This (probably deceased) man seems to be the somewhat elusive author of the following:
*New Fun Encyclopedia: Sports and Outdoor Fun (1985)
* Old Fashioned Fun and Games (1978)
*Games of Many Nations (1955)
* PHUNOLOGY: 1000 Games and Entertainment Plans (1951)
*Recreation for Adults (1942)
*The Fun Encyclopedia: a Comprehensive All-Purpose, Entertainment Plan-book for the Home Club School Church and Playground (1940)
*Recreation for Youth (1932)
*Parodology: Songs for Fun and Fellowship (1920)
At one time he was a Member of the Board of Education of the Methodist church. During this time (1948), he wrote an article for the Journal of Educational Sociology titled, "The Church and Recreation."
Below is an excerpt:
"A sound philosophy for church recreation involves the following items:
I. Recreation must be considered as an integral part of all that
the church is trying to do for people. It is no "side show."
2. The conception of recreation must be broadened so as to include much more than the playing of games. It takes in all of the cultural and creative activities that modern recreation leaders are now including in their programs for leisure-time guidance. It includes reading, music, art, drama, the chance to converse with friends, the thrill of a creative hobby, the song of a cardinal, enjoying a lovely sunset, a quiet moment of worship, working in a garden, a trip through the woods, the fellowship of a friendly game, the fun of a sports program, and a thousand other joys.
3. Recreation should be considered as a necessary element in the scheme of living. It therefore becomes essential that one's use of time should be so managed as to include recreation in the schedule. Otherwise life becomes lopsided.
4. Recreation has physical, mental, and moral values that make it an indispensable aid in the church's program.
5. Recreation has a definite service to perform in a machine dominated world that stifles creativity.
6. Properly conceived and promoted recreation is an effective instrument for developing character and personality.
7. Its value in developing a spirit of friendliness and esprit de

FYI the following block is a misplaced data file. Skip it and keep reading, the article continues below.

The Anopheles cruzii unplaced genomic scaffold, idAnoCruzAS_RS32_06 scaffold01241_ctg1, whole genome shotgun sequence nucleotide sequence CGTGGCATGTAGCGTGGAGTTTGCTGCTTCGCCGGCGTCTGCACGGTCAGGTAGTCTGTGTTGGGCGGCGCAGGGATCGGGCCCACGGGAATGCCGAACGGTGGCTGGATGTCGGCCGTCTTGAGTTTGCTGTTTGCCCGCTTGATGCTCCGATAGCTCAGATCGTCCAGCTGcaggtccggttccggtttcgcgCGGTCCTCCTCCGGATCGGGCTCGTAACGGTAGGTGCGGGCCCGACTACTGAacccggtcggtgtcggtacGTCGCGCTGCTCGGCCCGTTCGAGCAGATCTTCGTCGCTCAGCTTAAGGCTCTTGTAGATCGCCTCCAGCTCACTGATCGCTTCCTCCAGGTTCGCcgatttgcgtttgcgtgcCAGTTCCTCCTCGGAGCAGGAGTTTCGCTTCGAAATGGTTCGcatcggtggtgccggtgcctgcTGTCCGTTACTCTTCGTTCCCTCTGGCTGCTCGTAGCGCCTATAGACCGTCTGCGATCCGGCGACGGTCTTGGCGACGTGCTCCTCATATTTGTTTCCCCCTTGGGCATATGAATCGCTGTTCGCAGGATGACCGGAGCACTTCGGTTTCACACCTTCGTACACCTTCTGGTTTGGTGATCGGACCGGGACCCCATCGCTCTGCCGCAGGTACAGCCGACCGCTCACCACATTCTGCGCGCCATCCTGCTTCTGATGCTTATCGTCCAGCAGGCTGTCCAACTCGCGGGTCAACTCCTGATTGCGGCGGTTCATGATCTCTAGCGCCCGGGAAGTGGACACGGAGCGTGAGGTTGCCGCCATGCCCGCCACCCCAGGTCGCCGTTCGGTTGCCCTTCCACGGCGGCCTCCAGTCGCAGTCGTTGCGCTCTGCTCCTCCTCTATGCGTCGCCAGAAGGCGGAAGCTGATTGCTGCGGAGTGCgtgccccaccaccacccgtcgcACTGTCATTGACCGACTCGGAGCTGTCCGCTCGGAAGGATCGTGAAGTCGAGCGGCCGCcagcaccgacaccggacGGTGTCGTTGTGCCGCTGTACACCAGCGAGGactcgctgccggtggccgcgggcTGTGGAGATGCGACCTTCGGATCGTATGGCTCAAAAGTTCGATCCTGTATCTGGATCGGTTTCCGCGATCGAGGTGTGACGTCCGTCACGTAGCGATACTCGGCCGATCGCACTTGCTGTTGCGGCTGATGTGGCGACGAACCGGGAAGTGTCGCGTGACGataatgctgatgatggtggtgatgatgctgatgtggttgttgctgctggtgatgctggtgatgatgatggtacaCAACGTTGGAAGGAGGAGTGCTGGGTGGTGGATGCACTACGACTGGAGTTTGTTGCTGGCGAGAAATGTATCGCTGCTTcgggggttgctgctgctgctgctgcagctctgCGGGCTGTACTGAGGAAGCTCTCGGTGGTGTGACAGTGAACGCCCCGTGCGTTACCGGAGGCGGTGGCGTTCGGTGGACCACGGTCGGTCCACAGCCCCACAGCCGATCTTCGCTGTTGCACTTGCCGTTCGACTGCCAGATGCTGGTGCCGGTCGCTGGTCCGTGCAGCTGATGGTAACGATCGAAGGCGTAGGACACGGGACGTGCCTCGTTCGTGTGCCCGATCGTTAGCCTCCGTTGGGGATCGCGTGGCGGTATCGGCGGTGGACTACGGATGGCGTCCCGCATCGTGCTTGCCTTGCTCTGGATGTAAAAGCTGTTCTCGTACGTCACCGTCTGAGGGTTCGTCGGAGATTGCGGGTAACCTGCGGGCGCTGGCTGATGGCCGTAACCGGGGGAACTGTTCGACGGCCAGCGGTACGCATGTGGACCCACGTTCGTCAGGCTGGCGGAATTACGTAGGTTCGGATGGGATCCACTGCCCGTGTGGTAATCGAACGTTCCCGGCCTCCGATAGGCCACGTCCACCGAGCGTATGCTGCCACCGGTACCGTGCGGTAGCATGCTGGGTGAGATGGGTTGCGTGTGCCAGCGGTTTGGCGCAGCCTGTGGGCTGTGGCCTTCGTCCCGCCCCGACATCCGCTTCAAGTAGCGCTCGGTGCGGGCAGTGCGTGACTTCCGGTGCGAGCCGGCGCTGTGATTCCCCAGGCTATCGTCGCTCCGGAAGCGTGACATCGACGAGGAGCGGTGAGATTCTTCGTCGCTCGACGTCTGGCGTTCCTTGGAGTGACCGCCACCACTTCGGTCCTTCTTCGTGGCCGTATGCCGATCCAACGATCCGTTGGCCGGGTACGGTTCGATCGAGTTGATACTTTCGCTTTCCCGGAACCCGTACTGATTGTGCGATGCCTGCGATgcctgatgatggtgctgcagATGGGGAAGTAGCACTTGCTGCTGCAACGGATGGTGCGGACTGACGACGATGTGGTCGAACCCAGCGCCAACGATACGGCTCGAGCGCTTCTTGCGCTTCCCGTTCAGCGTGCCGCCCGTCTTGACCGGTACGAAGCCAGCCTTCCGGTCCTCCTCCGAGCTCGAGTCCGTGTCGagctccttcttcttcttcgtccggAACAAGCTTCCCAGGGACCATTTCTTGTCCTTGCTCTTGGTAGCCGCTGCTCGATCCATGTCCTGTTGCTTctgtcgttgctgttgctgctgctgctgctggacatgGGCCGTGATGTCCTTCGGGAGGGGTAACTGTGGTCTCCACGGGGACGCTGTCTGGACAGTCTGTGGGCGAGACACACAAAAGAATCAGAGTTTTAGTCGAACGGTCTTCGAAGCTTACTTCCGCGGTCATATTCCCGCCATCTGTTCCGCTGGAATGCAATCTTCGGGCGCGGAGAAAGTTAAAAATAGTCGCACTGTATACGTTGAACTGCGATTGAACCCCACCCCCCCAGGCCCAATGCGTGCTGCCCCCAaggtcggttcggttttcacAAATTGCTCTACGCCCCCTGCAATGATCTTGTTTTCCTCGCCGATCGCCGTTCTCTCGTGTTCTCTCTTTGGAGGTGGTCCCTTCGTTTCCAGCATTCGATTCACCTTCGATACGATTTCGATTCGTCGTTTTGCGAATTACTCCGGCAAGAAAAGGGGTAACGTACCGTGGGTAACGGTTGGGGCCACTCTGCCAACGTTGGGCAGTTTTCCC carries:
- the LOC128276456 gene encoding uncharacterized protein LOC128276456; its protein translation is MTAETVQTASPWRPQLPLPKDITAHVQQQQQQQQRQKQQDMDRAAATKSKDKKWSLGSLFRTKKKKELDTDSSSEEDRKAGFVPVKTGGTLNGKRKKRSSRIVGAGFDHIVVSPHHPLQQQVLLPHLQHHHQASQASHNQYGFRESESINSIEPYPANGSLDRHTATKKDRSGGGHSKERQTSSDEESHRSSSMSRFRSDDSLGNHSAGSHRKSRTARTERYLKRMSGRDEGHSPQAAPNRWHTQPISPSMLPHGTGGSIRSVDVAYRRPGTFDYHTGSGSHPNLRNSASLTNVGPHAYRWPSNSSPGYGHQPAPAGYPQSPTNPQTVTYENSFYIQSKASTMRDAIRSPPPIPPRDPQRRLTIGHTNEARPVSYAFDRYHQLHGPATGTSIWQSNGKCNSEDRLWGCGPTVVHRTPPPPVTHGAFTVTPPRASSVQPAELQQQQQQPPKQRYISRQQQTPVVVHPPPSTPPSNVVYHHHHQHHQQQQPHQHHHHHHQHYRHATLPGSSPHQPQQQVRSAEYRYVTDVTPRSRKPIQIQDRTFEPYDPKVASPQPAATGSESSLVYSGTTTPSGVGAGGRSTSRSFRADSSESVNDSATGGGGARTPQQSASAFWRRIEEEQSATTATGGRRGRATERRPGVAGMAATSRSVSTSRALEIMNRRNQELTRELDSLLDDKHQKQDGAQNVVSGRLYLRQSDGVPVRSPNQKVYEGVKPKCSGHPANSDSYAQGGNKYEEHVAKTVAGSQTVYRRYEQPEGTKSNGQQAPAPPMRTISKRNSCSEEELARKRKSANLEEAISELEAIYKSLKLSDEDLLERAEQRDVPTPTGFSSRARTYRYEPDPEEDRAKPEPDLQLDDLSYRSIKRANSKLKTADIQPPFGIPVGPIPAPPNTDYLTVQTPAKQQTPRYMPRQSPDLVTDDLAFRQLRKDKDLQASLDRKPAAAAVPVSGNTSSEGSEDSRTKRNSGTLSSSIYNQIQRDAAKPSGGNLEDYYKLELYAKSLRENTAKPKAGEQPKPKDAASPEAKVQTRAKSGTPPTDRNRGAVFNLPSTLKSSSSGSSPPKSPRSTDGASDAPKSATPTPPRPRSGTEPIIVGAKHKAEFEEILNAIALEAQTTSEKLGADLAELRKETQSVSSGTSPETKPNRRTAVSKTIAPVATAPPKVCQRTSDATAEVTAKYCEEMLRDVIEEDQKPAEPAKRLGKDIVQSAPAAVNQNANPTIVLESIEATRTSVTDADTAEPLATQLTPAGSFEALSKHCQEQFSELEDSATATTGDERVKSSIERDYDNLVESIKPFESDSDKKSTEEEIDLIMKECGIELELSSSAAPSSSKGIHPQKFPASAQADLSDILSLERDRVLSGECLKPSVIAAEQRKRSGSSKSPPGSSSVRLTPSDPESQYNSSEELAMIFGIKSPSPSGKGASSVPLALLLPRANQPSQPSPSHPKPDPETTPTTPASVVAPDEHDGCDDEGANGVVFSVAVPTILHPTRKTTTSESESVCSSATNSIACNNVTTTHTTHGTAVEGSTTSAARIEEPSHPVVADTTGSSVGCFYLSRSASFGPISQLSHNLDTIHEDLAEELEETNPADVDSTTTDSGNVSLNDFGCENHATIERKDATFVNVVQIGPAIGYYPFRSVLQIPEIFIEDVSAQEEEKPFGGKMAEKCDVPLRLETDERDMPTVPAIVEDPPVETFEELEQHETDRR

corps makes it a necessary part of the church's program.
8. Individuals of every age level require normal opportunities
for wholesome leisure-time occupation. Denied these opportunities the chances are increased for cheap and harmful recreation getting a strangle hold on the life of the individual and the community. Therefore, the church program of recreation must include all age groups--children, youth, adults.
9. Recreation is no bait, trap, or "come-on" to attract people to the church. When such use is made of it the highest and best purposes are defeated and the program is cheapened.
10.The church has a responsibility for helping people to make an intelligent use of leisure time. Society, caught in the drive of modern high-pressure living, suffers because of a poverty of ideas of what to do in time not required in making a living. Froth and tinsel are glamourized by those who would make gain out of the people's free time. "The battle is on," said Stuart Chase, "between those people who know something of the high values of life and that high-pressure fraternity that would fill life full of jumping jacks." Therefore, people are confused. They need help. They do not need preachments so much as they need opportunities to practice and taste the things that are good in recreation. Only in this manner can they develop an adequate sense of values. The church, the school, and every agency interested in human welfare must team together to make possible these experiments in abundant living. A scheme of education, either inside or outside of the church, which does not prepare people for this intelligent use ofleisure is stupid."
**Contact your local library if you want a copy of the entire article!